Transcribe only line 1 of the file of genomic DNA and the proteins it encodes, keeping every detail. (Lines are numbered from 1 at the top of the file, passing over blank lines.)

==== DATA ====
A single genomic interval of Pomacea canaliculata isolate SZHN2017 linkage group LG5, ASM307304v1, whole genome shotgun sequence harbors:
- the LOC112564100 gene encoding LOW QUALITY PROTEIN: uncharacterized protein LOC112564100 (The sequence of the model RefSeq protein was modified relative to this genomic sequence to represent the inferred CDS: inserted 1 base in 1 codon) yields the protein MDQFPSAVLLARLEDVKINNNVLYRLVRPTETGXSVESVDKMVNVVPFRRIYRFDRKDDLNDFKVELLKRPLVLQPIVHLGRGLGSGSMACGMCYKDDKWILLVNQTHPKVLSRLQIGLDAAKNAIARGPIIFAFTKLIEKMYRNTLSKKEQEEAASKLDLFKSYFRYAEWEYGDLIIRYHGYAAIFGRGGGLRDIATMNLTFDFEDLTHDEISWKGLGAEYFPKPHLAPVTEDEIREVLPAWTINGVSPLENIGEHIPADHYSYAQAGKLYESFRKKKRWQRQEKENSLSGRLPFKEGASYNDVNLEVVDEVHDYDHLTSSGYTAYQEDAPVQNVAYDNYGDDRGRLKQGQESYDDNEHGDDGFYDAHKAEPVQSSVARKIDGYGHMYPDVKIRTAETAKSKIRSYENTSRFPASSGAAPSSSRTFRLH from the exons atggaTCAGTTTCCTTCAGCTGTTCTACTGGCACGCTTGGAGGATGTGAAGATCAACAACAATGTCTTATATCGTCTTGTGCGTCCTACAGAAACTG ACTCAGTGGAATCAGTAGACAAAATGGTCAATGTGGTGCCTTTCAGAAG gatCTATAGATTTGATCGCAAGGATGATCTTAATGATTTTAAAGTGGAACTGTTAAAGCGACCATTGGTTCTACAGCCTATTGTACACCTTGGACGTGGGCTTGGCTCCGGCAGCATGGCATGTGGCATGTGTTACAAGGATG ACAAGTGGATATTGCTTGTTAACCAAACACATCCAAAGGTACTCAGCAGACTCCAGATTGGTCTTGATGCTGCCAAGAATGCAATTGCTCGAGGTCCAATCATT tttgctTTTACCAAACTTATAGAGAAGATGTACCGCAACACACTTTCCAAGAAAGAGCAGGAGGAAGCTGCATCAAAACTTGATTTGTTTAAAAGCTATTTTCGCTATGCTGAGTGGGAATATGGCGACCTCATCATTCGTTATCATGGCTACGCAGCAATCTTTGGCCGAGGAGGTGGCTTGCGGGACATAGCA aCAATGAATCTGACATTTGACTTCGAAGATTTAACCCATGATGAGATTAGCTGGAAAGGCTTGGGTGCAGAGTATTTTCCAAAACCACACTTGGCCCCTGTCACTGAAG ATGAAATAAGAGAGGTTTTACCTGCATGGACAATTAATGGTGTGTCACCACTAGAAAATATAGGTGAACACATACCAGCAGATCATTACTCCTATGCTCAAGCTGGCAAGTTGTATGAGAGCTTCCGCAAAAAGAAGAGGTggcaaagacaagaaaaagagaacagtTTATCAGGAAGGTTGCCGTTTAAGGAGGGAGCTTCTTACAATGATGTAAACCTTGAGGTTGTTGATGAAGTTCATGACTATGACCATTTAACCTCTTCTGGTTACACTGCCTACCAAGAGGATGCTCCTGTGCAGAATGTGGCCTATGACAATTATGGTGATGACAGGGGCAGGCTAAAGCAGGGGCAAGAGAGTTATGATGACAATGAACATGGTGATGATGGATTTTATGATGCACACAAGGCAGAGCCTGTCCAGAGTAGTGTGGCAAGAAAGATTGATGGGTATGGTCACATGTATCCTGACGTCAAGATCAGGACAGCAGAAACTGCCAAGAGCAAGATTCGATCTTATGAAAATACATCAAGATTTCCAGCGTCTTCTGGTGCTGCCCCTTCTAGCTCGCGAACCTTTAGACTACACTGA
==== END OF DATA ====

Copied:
A single genomic interval of Pomacea canaliculata isolate SZHN2017 linkage group LG5, ASM307304v1, whole genome shotgun sequence harbors: